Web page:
The decision was welcomed by BDI, Germany’s industrial lobby group, which called for more investments in gas infrastructure including LNG import terminals.
To get more natural gas, Europe is looking to boost imports of LNG from countries such as the U.S., which has ramped up its exports to the continent but can't produce more LNG without significant, costly expansion of its LNG terminals. And the process of making LNG is energy-intensive: Emissions of carbon dioxide equivalent from the LNG export terminals on the U.S. Gulf Coast were on par with the country of Costa Rica in 2020, according to the Global Carbon Project.
In addition to those emissions, there are massive leaks of methane, a gas with far more damaging climate-warming potential than carbon dioxide, along the natural gas supply chain. For example, in New Mexico's Permian Basin, the methane leaking into the atmosphere was equivalent to 9% of the gas production for the region, according to a recent study.
“This is an extreme bald-face attempt to greenwash,” said John Sterman, director of the Massachusetts Institute of Technology Sloan Sustainability Initiative.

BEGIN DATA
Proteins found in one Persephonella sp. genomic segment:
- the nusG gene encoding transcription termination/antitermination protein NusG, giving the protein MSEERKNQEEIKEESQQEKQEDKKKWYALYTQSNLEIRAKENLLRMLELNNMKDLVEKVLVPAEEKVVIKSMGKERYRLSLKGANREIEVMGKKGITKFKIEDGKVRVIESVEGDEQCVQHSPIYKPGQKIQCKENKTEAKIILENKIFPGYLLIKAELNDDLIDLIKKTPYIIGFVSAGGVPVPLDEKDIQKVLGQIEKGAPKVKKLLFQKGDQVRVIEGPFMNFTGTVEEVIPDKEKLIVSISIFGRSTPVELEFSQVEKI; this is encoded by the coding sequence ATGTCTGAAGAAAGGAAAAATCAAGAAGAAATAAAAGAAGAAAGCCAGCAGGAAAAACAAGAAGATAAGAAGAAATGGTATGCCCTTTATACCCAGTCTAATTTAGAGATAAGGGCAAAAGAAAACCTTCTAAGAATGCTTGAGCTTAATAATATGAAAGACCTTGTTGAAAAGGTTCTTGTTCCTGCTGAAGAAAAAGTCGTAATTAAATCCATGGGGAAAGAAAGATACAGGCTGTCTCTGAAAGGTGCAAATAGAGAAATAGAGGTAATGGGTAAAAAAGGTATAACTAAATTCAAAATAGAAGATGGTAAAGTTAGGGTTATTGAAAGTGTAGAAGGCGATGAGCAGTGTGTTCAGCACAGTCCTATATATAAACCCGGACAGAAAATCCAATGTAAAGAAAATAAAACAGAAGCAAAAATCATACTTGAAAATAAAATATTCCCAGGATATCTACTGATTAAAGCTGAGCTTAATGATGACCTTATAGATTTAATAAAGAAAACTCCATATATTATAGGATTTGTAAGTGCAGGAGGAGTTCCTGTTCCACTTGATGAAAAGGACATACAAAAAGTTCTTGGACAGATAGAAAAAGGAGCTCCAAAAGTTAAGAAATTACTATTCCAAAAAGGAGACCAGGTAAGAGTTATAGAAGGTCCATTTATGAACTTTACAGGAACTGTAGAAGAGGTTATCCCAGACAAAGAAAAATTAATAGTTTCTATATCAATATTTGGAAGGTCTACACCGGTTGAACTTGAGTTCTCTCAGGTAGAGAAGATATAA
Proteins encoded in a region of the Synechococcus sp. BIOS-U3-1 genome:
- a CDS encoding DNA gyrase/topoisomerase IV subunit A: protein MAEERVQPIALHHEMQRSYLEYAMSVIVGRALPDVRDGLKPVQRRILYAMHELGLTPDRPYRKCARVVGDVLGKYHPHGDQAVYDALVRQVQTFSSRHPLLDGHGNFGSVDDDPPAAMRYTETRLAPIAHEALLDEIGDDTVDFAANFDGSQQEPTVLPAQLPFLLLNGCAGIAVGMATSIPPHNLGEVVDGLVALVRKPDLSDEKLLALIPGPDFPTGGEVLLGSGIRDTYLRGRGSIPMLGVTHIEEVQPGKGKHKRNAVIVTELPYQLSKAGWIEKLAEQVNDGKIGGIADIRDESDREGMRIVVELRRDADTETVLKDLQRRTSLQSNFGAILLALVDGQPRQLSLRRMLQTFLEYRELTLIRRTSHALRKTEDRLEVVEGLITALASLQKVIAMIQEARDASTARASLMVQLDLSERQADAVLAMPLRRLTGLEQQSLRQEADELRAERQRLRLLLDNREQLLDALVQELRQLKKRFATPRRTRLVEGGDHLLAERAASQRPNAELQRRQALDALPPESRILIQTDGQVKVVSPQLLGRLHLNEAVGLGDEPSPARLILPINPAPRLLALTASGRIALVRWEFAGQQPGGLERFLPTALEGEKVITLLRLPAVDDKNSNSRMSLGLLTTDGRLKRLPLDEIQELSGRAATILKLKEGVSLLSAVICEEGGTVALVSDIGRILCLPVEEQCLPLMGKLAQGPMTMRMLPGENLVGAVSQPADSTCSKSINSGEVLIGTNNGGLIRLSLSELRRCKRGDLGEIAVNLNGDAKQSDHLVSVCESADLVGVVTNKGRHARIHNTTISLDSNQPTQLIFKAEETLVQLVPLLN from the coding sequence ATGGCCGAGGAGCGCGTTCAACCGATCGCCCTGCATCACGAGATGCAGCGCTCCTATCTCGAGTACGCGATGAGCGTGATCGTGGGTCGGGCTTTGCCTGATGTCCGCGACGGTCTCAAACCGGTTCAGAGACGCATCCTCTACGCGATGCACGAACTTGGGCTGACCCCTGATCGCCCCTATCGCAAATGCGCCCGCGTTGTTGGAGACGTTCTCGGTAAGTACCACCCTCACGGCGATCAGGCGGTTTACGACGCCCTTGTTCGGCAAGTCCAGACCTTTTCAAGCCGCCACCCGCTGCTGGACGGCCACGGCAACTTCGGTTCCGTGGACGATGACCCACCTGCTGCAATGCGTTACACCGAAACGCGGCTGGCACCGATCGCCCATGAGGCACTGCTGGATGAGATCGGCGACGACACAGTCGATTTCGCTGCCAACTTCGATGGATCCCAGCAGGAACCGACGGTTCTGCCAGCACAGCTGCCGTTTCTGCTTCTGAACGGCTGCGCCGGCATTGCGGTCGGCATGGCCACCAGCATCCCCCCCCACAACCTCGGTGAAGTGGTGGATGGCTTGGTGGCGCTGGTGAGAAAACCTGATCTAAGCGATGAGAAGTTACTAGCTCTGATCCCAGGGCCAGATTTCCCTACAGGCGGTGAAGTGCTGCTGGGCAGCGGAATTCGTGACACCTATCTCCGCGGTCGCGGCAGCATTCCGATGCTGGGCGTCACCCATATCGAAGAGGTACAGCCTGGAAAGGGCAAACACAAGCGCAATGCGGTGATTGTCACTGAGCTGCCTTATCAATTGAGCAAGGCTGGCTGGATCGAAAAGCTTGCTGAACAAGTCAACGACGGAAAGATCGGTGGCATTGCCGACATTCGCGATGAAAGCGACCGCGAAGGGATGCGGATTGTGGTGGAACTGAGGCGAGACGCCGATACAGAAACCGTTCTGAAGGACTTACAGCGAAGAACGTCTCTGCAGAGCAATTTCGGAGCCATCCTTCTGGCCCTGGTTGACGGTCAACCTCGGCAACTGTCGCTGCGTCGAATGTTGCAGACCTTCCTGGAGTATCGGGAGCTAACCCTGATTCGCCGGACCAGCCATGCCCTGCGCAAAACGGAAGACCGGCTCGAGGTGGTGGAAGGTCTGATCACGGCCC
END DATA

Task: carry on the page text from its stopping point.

As part of the plan, gas-fired power plants would have to switch to lower-carbon fuels by 2035. But “the language that says it will only be considered green if it can convert to hydrogen or a renewable source of combustible gas by 2035 doesn’t excuse it,” Sterman said. "That’s 13 years from now. And in the meantime, such plants would be producing significant greenhouse gases, and worsening climate change.”
Building new infrastructure for natural gas could increase the severity of climate change long term, since infrastructure is built to last 30 or 40 years, which means the possibility of burning fossil fuels well beyond the point that climate experts recommend.
Nor does building such infrastructure happen overnight. It takes about four years to build a new LNG terminal, so the approach does not address the needs of Europeans who need to heat homes this coming winter.
Even so, burning natural gas is preferable to burning alternatives such as coal, petroleum or tires, all of which is done in Europe, said Julio Friedmann, fellow at the Center on Global Energy Policy at Columbia University.